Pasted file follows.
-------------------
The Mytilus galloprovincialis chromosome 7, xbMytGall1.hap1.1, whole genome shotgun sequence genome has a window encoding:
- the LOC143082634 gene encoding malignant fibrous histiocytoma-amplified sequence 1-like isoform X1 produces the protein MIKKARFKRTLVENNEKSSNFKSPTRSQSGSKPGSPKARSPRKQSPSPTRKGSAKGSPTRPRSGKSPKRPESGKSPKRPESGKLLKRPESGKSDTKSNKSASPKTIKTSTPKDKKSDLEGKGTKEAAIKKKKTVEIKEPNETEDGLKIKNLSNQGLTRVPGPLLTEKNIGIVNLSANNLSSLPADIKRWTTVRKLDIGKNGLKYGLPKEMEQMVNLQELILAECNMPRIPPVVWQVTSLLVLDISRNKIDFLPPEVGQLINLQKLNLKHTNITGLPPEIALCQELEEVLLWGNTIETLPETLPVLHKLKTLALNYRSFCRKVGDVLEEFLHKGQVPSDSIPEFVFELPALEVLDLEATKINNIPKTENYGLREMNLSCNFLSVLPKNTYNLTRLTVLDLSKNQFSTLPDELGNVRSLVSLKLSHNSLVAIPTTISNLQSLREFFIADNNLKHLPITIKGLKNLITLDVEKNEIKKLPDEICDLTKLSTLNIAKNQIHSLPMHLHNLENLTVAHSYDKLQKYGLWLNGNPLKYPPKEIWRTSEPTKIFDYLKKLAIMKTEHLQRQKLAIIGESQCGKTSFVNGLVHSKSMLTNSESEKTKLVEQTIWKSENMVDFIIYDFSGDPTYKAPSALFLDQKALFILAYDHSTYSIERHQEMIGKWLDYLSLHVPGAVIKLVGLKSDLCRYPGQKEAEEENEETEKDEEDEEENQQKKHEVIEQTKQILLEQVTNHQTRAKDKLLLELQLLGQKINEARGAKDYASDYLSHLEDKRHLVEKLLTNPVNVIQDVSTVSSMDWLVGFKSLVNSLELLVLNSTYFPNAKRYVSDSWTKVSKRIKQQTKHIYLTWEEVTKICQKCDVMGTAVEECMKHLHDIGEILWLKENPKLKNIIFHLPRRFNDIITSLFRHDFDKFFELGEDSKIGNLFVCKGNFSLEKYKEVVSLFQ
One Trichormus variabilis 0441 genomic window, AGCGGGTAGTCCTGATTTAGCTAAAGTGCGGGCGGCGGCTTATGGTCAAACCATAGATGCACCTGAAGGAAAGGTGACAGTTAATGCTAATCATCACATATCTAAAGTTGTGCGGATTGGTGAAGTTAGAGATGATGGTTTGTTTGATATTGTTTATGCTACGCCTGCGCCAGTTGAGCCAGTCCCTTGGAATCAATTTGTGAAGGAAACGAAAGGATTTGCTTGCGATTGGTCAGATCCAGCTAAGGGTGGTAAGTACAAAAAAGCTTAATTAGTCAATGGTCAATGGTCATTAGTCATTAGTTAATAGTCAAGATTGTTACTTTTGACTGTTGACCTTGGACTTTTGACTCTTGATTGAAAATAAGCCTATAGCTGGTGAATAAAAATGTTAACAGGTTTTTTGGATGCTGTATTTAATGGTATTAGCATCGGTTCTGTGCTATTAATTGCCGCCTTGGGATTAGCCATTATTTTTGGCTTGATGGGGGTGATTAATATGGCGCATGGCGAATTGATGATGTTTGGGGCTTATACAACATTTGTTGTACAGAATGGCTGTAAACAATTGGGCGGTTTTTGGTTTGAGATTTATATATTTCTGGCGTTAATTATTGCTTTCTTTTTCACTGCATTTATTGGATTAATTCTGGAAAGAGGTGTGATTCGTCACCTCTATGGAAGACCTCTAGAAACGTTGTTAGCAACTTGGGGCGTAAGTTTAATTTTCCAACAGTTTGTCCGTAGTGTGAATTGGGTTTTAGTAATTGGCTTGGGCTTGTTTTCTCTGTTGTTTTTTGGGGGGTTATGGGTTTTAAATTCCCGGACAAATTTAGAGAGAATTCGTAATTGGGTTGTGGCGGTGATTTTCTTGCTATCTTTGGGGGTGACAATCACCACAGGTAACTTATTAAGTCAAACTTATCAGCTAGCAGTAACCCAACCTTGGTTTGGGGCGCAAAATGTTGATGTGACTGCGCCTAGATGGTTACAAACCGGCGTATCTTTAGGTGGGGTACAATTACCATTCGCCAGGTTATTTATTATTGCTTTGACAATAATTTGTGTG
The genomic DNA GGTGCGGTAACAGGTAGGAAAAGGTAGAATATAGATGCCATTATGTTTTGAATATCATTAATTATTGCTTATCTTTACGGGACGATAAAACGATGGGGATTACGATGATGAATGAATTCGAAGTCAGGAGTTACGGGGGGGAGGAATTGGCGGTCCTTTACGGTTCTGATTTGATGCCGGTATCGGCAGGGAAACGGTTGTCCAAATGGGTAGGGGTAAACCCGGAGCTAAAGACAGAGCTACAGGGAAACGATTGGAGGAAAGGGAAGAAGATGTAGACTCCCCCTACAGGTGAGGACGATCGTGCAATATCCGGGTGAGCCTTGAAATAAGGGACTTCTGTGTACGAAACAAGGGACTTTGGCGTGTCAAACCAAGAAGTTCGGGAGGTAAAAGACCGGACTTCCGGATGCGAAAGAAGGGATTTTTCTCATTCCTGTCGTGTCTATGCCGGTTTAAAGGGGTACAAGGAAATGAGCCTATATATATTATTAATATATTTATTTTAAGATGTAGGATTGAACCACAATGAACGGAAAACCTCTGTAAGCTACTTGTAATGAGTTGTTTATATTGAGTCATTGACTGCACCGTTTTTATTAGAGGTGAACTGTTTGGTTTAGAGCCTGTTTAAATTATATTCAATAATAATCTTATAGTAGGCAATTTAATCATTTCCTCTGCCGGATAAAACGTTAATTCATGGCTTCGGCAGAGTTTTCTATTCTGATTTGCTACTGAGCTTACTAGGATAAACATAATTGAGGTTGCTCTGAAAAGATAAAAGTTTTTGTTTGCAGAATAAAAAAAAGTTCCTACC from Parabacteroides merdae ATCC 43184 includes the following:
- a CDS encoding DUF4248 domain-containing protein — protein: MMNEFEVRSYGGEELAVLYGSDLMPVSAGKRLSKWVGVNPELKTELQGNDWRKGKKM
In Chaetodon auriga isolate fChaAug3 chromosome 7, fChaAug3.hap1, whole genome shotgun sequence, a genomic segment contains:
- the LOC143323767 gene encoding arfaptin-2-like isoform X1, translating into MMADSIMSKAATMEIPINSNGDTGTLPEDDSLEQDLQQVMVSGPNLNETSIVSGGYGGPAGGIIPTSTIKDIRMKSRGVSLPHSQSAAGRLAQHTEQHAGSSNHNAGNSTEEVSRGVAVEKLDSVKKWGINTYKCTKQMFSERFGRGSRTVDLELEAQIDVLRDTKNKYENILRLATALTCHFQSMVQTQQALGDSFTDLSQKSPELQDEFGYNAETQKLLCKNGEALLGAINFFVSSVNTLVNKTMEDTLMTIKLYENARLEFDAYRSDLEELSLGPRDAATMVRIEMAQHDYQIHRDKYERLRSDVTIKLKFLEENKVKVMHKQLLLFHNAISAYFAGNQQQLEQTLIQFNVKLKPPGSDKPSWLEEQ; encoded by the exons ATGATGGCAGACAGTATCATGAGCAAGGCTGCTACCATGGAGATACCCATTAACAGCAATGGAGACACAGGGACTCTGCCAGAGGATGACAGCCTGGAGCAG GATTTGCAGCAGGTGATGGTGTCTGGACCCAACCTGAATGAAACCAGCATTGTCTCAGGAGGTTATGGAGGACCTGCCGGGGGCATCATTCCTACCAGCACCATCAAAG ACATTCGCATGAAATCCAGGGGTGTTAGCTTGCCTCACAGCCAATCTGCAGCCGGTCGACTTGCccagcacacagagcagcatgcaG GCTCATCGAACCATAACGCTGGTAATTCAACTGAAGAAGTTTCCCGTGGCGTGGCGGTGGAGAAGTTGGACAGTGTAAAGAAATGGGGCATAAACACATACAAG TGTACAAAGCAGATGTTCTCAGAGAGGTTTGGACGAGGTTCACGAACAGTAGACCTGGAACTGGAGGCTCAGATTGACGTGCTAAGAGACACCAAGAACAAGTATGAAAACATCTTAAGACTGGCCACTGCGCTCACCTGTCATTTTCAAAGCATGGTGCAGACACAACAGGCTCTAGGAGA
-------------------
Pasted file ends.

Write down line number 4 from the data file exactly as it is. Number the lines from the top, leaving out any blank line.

The genomic DNA GGTGCGGTAACAGGTAGGAAAAGGTAGAATATAGATGCCATTATGTTTTGAATATCATTAATTATTGCTTATCTTTACGGGACGATAAAACGATGGGGATTACGATGATGAATGAATTCGAAGTCAGGAGTTACGGGGGGGAGGAATTGGCGGTCCTTTACGGTTCTGATTTGATGCCGGTATCGGCAGGGAAACGGTTGTCCAAATGGGTAGGGGTAAACCCGGAGCTAAAGACAGAGCTACAGGGAAACGATTGGAGGAAAGGGAAGAAGATGTAGACTCCCCCTACAGGTGAGGACGATCGTGCAATATCCGGGTGAGCCTTGAAATAAGGGACTTCTGTGTACGAAACAAGGGACTTTGGCGTGTCAAACCAAGAAGTTCGGGAGGTAAAAGACCGGACTTCCGGATGCGAAAGAAGGGATTTTTCTCATTCCTGTCGTGTCTATGCCGGTTTAAAGGGGTACAAGGAAATGAGCCTATATATATTATTAATATATTTATTTTAAGATGTAGGATTGAACCACAATGAACGGAAAACCTCTGTAAGCTACTTGTAATGAGTTGTTTATATTGAGTCATTGACTGCACCGTTTTTATTAGAGGTGAACTGTTTGGTTTAGAGCCTGTTTAAATTATATTCAATAATAATCTTATAGTAGGCAATTTAATCATTTCCTCTGCCGGATAAAACGTTAATTCATGGCTTCGGCAGAGTTTTCTATTCTGATTTGCTACTGAGCTTACTAGGATAAACATAATTGAGGTTGCTCTGAAAAGATAAAAGTTTTTGTTTGCAGAATAAAAAAAAGTTCCTACC from Parabacteroides merdae ATCC 43184 includes the following: